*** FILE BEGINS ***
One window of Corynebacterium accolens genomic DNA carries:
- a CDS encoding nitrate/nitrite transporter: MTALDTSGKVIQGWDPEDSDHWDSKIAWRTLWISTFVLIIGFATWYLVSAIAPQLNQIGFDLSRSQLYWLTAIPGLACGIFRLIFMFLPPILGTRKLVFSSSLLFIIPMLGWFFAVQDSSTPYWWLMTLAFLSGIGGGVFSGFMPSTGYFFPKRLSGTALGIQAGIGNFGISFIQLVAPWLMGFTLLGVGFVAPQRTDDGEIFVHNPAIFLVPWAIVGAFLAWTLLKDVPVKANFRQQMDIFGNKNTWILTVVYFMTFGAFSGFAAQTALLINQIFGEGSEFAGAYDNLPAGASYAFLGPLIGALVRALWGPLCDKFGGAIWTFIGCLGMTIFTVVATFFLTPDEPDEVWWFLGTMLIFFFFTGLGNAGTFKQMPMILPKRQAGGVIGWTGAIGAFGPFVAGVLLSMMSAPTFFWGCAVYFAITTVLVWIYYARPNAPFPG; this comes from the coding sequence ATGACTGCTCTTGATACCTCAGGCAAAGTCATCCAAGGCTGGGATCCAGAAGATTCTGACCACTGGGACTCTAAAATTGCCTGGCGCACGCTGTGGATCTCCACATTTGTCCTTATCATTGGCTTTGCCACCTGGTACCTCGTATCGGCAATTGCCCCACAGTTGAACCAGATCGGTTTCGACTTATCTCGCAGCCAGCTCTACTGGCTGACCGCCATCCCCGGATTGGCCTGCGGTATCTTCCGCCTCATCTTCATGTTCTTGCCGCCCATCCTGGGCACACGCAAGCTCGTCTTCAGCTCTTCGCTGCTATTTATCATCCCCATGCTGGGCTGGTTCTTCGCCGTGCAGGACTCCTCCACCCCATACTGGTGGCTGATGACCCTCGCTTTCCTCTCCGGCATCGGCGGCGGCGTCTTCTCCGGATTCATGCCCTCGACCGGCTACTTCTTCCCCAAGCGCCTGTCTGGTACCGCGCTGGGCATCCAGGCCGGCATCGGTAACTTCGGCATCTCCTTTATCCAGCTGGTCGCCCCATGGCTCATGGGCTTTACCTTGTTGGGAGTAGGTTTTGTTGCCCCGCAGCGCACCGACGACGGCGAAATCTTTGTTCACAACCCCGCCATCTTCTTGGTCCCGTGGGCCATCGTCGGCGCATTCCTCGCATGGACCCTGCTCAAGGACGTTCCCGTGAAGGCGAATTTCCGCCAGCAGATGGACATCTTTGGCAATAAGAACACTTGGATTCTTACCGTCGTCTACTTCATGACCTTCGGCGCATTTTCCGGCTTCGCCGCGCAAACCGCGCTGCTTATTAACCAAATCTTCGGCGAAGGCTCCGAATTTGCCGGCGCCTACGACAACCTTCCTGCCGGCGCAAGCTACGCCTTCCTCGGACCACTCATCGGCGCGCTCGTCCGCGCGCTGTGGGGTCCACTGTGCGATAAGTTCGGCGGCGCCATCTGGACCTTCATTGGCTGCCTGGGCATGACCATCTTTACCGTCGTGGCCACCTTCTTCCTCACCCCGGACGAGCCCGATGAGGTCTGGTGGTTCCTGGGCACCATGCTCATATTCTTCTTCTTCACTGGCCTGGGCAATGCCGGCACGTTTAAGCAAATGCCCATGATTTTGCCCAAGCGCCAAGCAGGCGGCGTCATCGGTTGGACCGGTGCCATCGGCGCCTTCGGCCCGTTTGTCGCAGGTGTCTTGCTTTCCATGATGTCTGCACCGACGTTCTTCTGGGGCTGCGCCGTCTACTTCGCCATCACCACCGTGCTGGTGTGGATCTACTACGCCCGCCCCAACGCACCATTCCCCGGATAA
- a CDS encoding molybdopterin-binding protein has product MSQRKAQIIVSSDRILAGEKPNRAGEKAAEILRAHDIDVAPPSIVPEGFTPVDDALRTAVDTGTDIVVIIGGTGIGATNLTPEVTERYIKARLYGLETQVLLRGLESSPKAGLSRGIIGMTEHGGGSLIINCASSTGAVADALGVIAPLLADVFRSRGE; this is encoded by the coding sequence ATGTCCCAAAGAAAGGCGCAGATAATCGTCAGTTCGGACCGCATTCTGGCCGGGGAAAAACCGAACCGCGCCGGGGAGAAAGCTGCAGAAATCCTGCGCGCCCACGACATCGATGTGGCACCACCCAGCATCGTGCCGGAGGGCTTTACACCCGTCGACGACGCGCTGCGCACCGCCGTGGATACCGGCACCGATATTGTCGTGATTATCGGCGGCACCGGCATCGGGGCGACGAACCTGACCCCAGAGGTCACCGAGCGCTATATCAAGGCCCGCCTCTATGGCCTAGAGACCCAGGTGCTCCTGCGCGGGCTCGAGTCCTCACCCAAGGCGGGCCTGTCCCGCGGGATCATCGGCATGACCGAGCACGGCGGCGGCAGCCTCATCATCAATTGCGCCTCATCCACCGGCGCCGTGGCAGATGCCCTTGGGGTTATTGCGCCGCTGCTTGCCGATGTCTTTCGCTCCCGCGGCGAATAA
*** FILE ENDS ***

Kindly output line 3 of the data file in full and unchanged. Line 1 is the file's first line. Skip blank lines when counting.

- a CDS encoding molybdopterin-binding protein has product MSQRKAQIIVSSDRILAGEKPNRAGEKAAEILRAHDIDVAPPSIVPEGFTPVDDALRTAVDTGTDIVVIIGGTGIGATNLTPEVTERYIKARLYGLETQVLLRGLESSPKAGLSRGIIGMTEHGGGSLIINCASSTGAVADALGVIAPLLADVFRSRGE; this is encoded by the coding sequence ATGTCCCAAAGAAAGGCGCAGATAATCGTCAGTTCGGACCGCATTCTGGCCGGGGAAAAACCGAACCGCGCCGGGGAGAAAGCTGCAGAAATCCTGCGCGCCCACGACATCGATGTGGCACCACCCAGCATCGTGCCGGAGGGCTTTACACCCGTCGACGACGCGCTGCGCACCGCCGTGGATACCGGCACCGATATTGTCGTGATTATCGGCGGCACCGGCATCGGGGCGACGAACCTGACCCCAGAGGTCACCGAGCGCTATATCAAGGCCCGCCTCTATGGCCTAGAGACCCAGGTGCTCCTGCGCGGGCTCGAGTCCTCACCCAAGGCGGGCCTGTCCCGCGGGATCATCGGCATGACCGAGCACGGCGGCGGCAGCCTCATCATCAATTGCGCCTCATCCACCGGCGCCGTGGCAGATGCCCTTGGGGTTATTGCGCCGCTGCTTGCCGATGTCTTTCGCTCCCGCGGCGAATAA